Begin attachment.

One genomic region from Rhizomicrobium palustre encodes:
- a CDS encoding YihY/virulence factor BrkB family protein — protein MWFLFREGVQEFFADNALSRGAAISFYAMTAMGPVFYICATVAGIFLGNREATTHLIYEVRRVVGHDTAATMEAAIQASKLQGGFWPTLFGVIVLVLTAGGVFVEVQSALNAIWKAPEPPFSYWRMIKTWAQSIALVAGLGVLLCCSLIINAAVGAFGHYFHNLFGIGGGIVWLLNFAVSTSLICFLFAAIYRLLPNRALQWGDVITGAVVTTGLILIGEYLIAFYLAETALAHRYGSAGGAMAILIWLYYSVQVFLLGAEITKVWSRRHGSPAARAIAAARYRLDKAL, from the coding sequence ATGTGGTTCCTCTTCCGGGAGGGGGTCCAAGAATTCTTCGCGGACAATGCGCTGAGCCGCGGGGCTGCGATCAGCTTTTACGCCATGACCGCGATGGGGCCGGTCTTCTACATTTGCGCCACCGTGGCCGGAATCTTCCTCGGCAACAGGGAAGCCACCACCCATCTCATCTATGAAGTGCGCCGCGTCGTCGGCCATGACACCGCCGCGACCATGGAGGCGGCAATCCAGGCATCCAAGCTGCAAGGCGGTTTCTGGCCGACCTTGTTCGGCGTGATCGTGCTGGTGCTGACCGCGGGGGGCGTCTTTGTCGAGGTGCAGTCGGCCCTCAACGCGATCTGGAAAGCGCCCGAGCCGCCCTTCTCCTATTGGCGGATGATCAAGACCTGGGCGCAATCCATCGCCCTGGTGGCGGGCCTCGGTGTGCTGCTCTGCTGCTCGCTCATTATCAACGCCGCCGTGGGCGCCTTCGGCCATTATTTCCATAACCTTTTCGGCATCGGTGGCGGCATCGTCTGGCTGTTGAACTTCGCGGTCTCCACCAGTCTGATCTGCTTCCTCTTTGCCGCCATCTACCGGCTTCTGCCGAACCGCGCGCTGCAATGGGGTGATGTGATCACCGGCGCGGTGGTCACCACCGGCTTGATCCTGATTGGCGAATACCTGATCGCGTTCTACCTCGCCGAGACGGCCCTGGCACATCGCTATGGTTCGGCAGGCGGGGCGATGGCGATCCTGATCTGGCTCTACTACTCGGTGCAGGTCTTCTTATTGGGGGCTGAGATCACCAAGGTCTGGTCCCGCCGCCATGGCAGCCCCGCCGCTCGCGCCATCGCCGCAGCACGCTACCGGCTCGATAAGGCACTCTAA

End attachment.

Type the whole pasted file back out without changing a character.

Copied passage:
One genomic region from Rhizomicrobium palustre encodes:
- a CDS encoding YihY/virulence factor BrkB family protein — protein MWFLFREGVQEFFADNALSRGAAISFYAMTAMGPVFYICATVAGIFLGNREATTHLIYEVRRVVGHDTAATMEAAIQASKLQGGFWPTLFGVIVLVLTAGGVFVEVQSALNAIWKAPEPPFSYWRMIKTWAQSIALVAGLGVLLCCSLIINAAVGAFGHYFHNLFGIGGGIVWLLNFAVSTSLICFLFAAIYRLLPNRALQWGDVITGAVVTTGLILIGEYLIAFYLAETALAHRYGSAGGAMAILIWLYYSVQVFLLGAEITKVWSRRHGSPAARAIAAARYRLDKAL, from the coding sequence ATGTGGTTCCTCTTCCGGGAGGGGGTCCAAGAATTCTTCGCGGACAATGCGCTGAGCCGCGGGGCTGCGATCAGCTTTTACGCCATGACCGCGATGGGGCCGGTCTTCTACATTTGCGCCACCGTGGCCGGAATCTTCCTCGGCAACAGGGAAGCCACCACCCATCTCATCTATGAAGTGCGCCGCGTCGTCGGCCATGACACCGCCGCGACCATGGAGGCGGCAATCCAGGCATCCAAGCTGCAAGGCGGTTTCTGGCCGACCTTGTTCGGCGTGATCGTGCTGGTGCTGACCGCGGGGGGCGTCTTTGTCGAGGTGCAGTCGGCCCTCAACGCGATCTGGAAAGCGCCCGAGCCGCCCTTCTCCTATTGGCGGATGATCAAGACCTGGGCGCAATCCATCGCCCTGGTGGCGGGCCTCGGTGTGCTGCTCTGCTGCTCGCTCATTATCAACGCCGCCGTGGGCGCCTTCGGCCATTATTTCCATAACCTTTTCGGCATCGGTGGCGGCATCGTCTGGCTGTTGAACTTCGCGGTCTCCACCAGTCTGATCTGCTTCCTCTTTGCCGCCATCTACCGGCTTCTGCCGAACCGCGCGCTGCAATGGGGTGATGTGATCACCGGCGCGGTGGTCACCACCGGCTTGATCCTGATTGGCGAATACCTGATCGCGTTCTACCTCGCCGAGACGGCCCTGGCACATCGCTATGGTTCGGCAGGCGGGGCGATGGCGATCCTGATCTGGCTCTACTACTCGGTGCAGGTCTTCTTATTGGGGGCTGAGATCACCAAGGTCTGGTCCCGCCGCCATGGCAGCCCCGCCGCTCGCGCCATCGCCGCAGCACGCTACCGGCTCGATAAGGCACTCTAA